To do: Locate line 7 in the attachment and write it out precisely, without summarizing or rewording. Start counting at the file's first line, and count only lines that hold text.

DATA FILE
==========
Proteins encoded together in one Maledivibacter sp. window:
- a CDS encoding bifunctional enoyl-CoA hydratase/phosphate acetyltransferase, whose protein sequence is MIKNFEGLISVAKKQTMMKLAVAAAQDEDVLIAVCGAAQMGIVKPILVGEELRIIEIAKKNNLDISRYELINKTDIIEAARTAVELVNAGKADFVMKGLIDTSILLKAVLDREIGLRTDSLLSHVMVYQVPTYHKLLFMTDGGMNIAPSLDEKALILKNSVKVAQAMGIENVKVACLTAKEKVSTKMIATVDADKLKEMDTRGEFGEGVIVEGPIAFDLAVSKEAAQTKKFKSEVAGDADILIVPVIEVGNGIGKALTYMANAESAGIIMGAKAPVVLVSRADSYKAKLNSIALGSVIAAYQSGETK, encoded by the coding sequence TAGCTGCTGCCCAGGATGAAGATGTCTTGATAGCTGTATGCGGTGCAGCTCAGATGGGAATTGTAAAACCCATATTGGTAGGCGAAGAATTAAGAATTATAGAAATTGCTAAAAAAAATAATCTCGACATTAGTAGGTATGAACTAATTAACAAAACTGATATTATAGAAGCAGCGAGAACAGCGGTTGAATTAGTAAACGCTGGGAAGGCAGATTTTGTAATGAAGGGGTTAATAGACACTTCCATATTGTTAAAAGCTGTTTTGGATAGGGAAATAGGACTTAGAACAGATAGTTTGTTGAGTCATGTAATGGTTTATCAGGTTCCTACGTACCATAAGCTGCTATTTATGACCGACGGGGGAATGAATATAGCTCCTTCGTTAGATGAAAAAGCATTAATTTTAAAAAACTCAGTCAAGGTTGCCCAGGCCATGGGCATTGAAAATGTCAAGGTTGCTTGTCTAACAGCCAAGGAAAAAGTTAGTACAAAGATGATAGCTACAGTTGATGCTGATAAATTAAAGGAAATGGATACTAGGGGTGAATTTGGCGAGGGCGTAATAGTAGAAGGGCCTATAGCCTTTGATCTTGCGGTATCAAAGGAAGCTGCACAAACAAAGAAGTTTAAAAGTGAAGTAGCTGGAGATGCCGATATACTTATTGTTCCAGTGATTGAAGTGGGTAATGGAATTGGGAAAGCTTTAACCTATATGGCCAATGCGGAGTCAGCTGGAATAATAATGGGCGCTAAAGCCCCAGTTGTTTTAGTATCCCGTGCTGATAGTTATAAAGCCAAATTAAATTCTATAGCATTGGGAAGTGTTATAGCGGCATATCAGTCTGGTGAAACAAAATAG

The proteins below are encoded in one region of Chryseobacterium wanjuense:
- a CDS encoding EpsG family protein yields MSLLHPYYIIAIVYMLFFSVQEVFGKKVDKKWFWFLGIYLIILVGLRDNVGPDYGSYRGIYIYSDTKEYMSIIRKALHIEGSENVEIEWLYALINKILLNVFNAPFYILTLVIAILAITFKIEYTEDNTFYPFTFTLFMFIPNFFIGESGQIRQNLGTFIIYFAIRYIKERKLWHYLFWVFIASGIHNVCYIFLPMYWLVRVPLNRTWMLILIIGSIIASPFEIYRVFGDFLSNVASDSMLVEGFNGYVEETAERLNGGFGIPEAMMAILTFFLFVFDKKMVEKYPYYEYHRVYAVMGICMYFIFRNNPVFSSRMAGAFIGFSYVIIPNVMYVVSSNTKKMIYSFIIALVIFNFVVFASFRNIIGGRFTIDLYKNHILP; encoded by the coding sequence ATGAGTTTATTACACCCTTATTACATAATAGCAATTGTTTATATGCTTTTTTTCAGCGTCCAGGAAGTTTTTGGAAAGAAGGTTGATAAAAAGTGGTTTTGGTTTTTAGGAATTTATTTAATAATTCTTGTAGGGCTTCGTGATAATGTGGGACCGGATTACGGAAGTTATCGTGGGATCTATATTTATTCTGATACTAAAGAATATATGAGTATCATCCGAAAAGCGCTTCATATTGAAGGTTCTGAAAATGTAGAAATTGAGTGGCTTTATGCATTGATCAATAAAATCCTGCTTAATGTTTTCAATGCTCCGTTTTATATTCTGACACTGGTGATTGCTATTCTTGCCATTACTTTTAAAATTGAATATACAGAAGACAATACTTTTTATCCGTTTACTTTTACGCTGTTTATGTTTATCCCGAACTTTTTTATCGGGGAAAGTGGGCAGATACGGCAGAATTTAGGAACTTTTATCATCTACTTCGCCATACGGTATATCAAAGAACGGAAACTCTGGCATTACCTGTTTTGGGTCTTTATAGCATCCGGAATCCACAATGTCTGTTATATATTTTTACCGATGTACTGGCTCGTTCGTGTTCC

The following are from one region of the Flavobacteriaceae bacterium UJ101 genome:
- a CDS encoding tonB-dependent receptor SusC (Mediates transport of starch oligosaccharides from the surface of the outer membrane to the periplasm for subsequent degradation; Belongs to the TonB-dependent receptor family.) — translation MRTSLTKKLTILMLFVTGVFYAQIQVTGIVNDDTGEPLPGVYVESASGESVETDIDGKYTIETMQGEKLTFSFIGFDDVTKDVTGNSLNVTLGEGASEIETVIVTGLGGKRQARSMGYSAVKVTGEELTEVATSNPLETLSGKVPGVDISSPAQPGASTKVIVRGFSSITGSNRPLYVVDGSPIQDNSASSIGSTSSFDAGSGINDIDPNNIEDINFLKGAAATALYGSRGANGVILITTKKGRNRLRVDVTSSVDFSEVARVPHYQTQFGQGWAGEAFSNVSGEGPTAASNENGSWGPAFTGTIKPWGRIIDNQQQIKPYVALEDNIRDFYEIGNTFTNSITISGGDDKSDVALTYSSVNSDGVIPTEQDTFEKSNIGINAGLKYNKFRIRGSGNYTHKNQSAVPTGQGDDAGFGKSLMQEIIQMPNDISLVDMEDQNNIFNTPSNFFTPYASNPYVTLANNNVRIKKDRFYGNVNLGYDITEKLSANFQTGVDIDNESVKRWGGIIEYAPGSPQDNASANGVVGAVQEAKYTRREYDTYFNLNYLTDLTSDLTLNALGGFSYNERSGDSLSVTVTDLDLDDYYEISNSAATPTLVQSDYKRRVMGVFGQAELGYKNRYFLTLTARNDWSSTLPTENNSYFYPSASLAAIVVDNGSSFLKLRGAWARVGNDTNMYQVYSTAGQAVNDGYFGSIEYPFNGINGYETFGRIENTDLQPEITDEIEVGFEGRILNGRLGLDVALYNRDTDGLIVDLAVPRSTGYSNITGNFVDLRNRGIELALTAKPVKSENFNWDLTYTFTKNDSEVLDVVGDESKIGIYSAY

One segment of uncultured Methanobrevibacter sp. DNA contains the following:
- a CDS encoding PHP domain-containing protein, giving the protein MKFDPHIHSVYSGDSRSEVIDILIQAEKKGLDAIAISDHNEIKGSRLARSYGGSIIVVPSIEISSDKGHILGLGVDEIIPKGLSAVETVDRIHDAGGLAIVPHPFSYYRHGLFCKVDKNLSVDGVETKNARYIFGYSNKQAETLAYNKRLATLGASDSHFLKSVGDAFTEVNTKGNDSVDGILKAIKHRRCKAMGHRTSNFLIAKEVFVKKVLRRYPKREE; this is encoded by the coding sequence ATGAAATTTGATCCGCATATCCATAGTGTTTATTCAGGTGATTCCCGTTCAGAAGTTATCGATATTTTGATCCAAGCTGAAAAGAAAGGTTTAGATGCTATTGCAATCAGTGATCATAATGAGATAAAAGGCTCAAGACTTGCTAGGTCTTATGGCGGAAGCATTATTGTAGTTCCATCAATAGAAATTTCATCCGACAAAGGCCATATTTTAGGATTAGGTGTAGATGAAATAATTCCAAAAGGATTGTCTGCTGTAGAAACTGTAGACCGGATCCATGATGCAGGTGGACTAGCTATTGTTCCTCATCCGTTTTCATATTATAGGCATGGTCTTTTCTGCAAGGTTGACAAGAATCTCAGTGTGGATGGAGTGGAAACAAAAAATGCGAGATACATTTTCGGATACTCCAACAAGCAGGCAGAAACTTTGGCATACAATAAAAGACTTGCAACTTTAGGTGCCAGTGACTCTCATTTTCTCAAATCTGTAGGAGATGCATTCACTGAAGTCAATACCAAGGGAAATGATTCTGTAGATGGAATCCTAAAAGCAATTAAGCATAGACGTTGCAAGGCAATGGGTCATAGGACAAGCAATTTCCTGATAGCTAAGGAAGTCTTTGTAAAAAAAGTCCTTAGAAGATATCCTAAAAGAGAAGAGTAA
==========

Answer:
One segment of uncultured Methanobrevibacter sp. DNA contains the following: